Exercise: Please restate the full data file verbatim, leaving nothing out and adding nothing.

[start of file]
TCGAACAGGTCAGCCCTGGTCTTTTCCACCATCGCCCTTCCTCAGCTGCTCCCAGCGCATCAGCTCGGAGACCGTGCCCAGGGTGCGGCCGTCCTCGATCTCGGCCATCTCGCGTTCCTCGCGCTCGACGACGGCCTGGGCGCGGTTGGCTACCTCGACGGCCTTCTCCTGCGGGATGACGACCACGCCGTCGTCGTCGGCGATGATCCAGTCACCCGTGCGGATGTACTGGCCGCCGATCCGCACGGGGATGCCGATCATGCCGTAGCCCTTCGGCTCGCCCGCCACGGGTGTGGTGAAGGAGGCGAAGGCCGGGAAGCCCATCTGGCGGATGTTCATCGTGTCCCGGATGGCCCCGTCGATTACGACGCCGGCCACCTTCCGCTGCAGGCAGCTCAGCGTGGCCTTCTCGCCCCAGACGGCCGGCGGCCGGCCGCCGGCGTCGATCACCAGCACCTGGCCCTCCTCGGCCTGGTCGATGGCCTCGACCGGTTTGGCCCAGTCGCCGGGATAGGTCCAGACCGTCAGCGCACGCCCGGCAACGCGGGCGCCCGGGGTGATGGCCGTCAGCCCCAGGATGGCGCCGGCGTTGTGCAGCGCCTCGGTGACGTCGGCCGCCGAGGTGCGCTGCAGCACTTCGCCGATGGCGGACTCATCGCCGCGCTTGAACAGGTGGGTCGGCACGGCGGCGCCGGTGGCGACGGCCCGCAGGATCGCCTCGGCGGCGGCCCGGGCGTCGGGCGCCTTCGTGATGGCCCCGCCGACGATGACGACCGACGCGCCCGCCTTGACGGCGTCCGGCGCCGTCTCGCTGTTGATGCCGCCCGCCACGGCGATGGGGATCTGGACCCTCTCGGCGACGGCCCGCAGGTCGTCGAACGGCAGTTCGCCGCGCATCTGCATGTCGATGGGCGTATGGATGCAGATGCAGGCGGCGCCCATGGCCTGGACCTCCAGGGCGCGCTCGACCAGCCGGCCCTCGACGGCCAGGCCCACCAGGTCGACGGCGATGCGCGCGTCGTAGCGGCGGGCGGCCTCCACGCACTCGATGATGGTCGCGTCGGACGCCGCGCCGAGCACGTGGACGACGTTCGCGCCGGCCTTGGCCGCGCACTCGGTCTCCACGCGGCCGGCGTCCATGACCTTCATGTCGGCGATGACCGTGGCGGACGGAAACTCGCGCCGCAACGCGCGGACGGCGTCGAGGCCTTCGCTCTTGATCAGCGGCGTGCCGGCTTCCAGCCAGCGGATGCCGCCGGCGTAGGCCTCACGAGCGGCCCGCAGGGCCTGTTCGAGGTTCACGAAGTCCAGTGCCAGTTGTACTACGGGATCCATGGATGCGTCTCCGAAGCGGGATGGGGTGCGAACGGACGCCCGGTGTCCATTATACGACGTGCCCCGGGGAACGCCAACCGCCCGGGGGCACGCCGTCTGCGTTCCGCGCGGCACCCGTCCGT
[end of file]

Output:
TCGAACAGGTCAGCCCTGGTCTTTTCCACCATCGCCCTTCCTCAGCTGCTCCCAGCGCATCAGCTCGGAGACCGTGCCCAGGGTGCGGCCGTCCTCGATCTCGGCCATCTCGCGTTCCTCGCGCTCGACGACGGCCTGGGCGCGGTTGGCTACCTCGACGGCCTTCTCCTGCGGGATGACGACCACGCCGTCGTCGTCGGCGATGATCCAGTCACCCGTGCGGATGTACTGGCCGCCGATCCGCACGGGGATGCCGATCATGCCGTAGCCCTTCGGCTCGCCCGCCACGGGTGTGGTGAAGGAGGCGAAGGCCGGGAAGCCCATCTGGCGGATGTTCATCGTGTCCCGGATGGCCCCGTCGATTACGACGCCGGCCACCTTCCGCTGCAGGCAGCTCAGCGTGGCCTTCTCGCCCCAGACGGCCGGCGGCCGGCCGCCGGCGTCGATCACCAGCACCTGGCCCTCCTCGGCCTGGTCGATGGCCTCGACCGGTTTGGCCCAGTCGCCGGGATAGGTCCAGACCGTCAGCGCACGCCCGGCAACGCGGGCGCCCGGGGTGATGGCCGTCAGCCCCAGGATGGCGCCGGCGTTGTGCAGCGCCTCGGTGACGTCGGCCGCCGAGGTGCGCTGCAGCACTTCGCCGATGGCGGACTCATCGCCGCGCTTGAACAGGTGGGTCGGCACGGCGGCGCCGGTGGCGACGGCCCGCAGGATCGCCTCGGCGGCGGCCCGGGCGTCGGGCGCCTTCGTGATGGCCCCGCCGACGATGACGACCGACGCGCCCGCCTTGACGGCGTCCGGCGCCGTCTCGCTGTTGATGCCGCCCGCCACGGCGATGGGGATCTGGACCCTCTCGGCGACGGCCCGCAGGTCGTCGAACGGCAGTTCGCCGCGCATCTGCATGTCGATGGGCGTATGGATGCAGATGCAGGCGGCGCCCATGGCCTGGACCTCCAGGGCGCGCTCGACCAGCCGGCCCTCGACGGCCAGGCCCACCAGGTCGACGGCGATGCGCGCGTCGTAGCGGCGGGCGGCCTCCACGCACTCGATGATGGTCGCGTCGGACGCCGCGCCGAGCACGTGGACGACGTTCGCGCCGGCCTTGGCCGCGCACTCGGTCTCCACGCGGCCGGCGTCCATGACCTTCATGTCGGCGATGACCGTGGCGGACGGAAACTCGCGCCGCAACGCGCGGACGGCGTCGAGGCCTTCGCTCTTGATCAGCGGCGTGCCGGCTTCCAGCCAGCGGATGCCGCCGGCGTAGGCCTCACGAGCGGCCCGCAGGGCCTGTTCGAGGTTCACGAAGTCCAGTGCCAGTTGTACTACGGGATCCATGGATGCGTCTCCGAAGCGGGATGGGGTGCGAACGGACGCCCGGTGTCCATTATACGACGTGCCCCGGGGAACGCCAACCGCCCGGGGGCACGCCGTCTGCGTTCCGCGCGGCACCCGTCCGT